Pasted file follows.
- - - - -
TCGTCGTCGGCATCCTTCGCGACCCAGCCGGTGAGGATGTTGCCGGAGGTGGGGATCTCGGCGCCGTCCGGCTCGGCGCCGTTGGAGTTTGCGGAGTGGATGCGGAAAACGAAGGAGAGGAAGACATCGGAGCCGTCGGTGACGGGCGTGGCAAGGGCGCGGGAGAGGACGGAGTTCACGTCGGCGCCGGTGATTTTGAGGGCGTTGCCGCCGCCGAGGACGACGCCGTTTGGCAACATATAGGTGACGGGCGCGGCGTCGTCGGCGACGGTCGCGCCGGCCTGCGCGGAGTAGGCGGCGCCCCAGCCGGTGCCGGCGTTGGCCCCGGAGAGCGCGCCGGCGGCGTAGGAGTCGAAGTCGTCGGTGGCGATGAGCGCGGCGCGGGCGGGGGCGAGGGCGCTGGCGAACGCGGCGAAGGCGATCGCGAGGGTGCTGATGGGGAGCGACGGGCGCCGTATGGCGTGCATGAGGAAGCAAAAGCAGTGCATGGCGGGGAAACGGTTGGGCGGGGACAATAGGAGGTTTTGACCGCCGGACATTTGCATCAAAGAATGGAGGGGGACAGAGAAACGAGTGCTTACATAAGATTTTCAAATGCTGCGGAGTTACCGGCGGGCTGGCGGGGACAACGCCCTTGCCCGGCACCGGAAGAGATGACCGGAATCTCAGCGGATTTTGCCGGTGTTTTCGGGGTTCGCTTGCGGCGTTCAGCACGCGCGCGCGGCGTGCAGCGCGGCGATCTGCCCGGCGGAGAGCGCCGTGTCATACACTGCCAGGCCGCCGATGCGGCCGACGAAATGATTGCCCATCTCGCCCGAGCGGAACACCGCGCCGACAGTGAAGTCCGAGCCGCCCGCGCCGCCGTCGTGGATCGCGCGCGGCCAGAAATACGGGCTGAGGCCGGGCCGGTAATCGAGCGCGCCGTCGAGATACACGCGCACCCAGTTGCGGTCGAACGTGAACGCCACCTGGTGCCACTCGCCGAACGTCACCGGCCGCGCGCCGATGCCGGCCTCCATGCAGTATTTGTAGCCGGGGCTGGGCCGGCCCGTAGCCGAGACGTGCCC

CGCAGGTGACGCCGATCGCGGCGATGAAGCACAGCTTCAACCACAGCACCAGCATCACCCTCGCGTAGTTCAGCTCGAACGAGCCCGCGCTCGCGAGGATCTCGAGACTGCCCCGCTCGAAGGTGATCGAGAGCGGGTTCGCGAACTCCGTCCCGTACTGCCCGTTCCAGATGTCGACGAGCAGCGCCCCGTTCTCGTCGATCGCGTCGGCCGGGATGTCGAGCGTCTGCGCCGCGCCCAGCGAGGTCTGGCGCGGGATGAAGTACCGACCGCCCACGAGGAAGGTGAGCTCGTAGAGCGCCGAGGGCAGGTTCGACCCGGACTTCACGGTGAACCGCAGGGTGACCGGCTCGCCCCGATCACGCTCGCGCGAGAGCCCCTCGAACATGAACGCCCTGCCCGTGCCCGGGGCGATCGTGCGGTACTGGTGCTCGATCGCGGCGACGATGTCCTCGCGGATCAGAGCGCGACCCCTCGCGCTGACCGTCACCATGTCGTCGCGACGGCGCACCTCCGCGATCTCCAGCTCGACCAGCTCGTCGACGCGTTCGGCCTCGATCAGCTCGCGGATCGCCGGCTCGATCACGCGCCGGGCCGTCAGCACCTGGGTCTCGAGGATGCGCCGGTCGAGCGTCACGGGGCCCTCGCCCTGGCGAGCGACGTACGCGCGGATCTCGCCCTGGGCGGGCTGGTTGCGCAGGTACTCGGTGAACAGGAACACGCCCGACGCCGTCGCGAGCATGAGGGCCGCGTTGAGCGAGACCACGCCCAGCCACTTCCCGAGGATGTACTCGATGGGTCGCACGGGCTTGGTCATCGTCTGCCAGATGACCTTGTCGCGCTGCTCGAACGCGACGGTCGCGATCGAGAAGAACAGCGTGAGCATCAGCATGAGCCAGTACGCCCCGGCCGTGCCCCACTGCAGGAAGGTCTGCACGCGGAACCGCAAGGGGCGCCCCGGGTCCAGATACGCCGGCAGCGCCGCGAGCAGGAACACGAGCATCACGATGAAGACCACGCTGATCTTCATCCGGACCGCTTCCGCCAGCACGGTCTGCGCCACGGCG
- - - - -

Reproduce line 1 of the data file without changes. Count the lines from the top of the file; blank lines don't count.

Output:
TCGTCGTCGGCATCCTTCGCGACCCAGCCGGTGAGGATGTTGCCGGAGGTGGGGATCTCGGCGCCGTCCGGCTCGGCGCCGTTGGAGTTTGCGGAGTGGATGCGGAAAACGAAGGAGAGGAAGACATCGGAGCCGTCGGTGACGGGCGTGGCAAGGGCGCGGGAGAGGACGGAGTTCACGTCGGCGCCGGTGATTTTGAGGGCGTTGCCGCCGCCGAGGACGACGCCGTTTGGCAACATATAGGTGACGGGCGCGGCGTCGTCGGCGACGGTCGCGCCGGCCTGCGCGGAGTAGGCGGCGCCCCAGCCGGTGCCGGCGTTGGCCCCGGAGAGCGCGCCGGCGGCGTAGGAGTCGAAGTCGTCGGTGGCGATGAGCGCGGCGCGGGCGGGGGCGAGGGCGCTGGCGAACGCGGCGAAGGCGATCGCGAGGGTGCTGATGGGGAGCGACGGGCGCCGTATGGCGTGCATGAGGAAGCAAAAGCAGTGCATGGCGGGGAAACGGTTGGGCGGGGACAATAGGAGGTTTTGACCGCCGGACATTTGCATCAAAGAATGGAGGGGGACAGAGAAACGAGTGCTTACATAAGATTTTCAAATGCTGCGGAGTTACCGGCGGGCTGGCGGGGACAACGCCCTTGCCCGGCACCGGAAGAGATGACCGGAATCTCAGCGGATTTTGCCGGTGTTTTCGGGGTTCGCTTGCGGCGTTCAGCACGCGCGCGCGGCGTGCAGCGCGGCGATCTGCCCGGCGGAGAGCGCCGTGTCATACACTGCCAGGCCGCCGATGCGGCCGACGAAATGATTGCCCATCTCGCCCGAGCGGAACACCGCGCCGACAGTGAAGTCCGAGCCGCCCGCGCCGCCGTCGTGGATCGCGCGCGGCCAGAAATACGGGCTGAGGCCGGGCCGGTAATCGAGCGCGCCGTCGAGATACACGCGCACCCAGTTGCGGTCGAACGTGAACGCCACCTGGTGCCACTCGCCGAACGTCACCGGCCGCGCGCCGATGCCGGCCTCCATGCAGTATTTGTAGCCGGGGCTGGGCCGGCCCGTAGCCGAGACGTGCCC